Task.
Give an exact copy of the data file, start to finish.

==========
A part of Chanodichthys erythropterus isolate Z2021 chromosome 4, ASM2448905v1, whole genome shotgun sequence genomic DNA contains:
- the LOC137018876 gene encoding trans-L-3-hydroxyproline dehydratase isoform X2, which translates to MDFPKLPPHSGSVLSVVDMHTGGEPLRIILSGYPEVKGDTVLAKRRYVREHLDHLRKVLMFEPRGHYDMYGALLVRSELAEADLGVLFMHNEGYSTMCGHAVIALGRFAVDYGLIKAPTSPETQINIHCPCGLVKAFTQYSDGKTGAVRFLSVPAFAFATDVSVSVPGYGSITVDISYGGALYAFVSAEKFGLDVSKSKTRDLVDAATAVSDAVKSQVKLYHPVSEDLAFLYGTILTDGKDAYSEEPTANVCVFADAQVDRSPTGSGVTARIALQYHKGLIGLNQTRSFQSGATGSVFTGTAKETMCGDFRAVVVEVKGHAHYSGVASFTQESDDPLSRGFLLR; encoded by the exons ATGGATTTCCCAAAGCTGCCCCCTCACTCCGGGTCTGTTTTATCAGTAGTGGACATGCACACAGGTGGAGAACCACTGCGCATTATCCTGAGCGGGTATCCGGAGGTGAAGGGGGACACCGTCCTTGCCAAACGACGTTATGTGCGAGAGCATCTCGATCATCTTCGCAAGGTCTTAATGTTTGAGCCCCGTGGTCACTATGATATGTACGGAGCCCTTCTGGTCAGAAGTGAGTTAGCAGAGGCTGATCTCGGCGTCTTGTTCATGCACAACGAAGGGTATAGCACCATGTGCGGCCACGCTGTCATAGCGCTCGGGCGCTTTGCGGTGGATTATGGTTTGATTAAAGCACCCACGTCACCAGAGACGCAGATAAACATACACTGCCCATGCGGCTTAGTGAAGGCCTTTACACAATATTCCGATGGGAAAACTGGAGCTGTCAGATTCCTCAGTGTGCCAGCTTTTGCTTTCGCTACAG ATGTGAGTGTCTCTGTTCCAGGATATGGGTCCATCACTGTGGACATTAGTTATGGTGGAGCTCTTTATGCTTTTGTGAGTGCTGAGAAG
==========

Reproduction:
A part of Chanodichthys erythropterus isolate Z2021 chromosome 4, ASM2448905v1, whole genome shotgun sequence genomic DNA contains:
- the LOC137018876 gene encoding trans-L-3-hydroxyproline dehydratase isoform X2, which translates to MDFPKLPPHSGSVLSVVDMHTGGEPLRIILSGYPEVKGDTVLAKRRYVREHLDHLRKVLMFEPRGHYDMYGALLVRSELAEADLGVLFMHNEGYSTMCGHAVIALGRFAVDYGLIKAPTSPETQINIHCPCGLVKAFTQYSDGKTGAVRFLSVPAFAFATDVSVSVPGYGSITVDISYGGALYAFVSAEKFGLDVSKSKTRDLVDAATAVSDAVKSQVKLYHPVSEDLAFLYGTILTDGKDAYSEEPTANVCVFADAQVDRSPTGSGVTARIALQYHKGLIGLNQTRSFQSGATGSVFTGTAKETMCGDFRAVVVEVKGHAHYSGVASFTQESDDPLSRGFLLR; encoded by the exons ATGGATTTCCCAAAGCTGCCCCCTCACTCCGGGTCTGTTTTATCAGTAGTGGACATGCACACAGGTGGAGAACCACTGCGCATTATCCTGAGCGGGTATCCGGAGGTGAAGGGGGACACCGTCCTTGCCAAACGACGTTATGTGCGAGAGCATCTCGATCATCTTCGCAAGGTCTTAATGTTTGAGCCCCGTGGTCACTATGATATGTACGGAGCCCTTCTGGTCAGAAGTGAGTTAGCAGAGGCTGATCTCGGCGTCTTGTTCATGCACAACGAAGGGTATAGCACCATGTGCGGCCACGCTGTCATAGCGCTCGGGCGCTTTGCGGTGGATTATGGTTTGATTAAAGCACCCACGTCACCAGAGACGCAGATAAACATACACTGCCCATGCGGCTTAGTGAAGGCCTTTACACAATATTCCGATGGGAAAACTGGAGCTGTCAGATTCCTCAGTGTGCCAGCTTTTGCTTTCGCTACAG ATGTGAGTGTCTCTGTTCCAGGATATGGGTCCATCACTGTGGACATTAGTTATGGTGGAGCTCTTTATGCTTTTGTGAGTGCTGAGAAG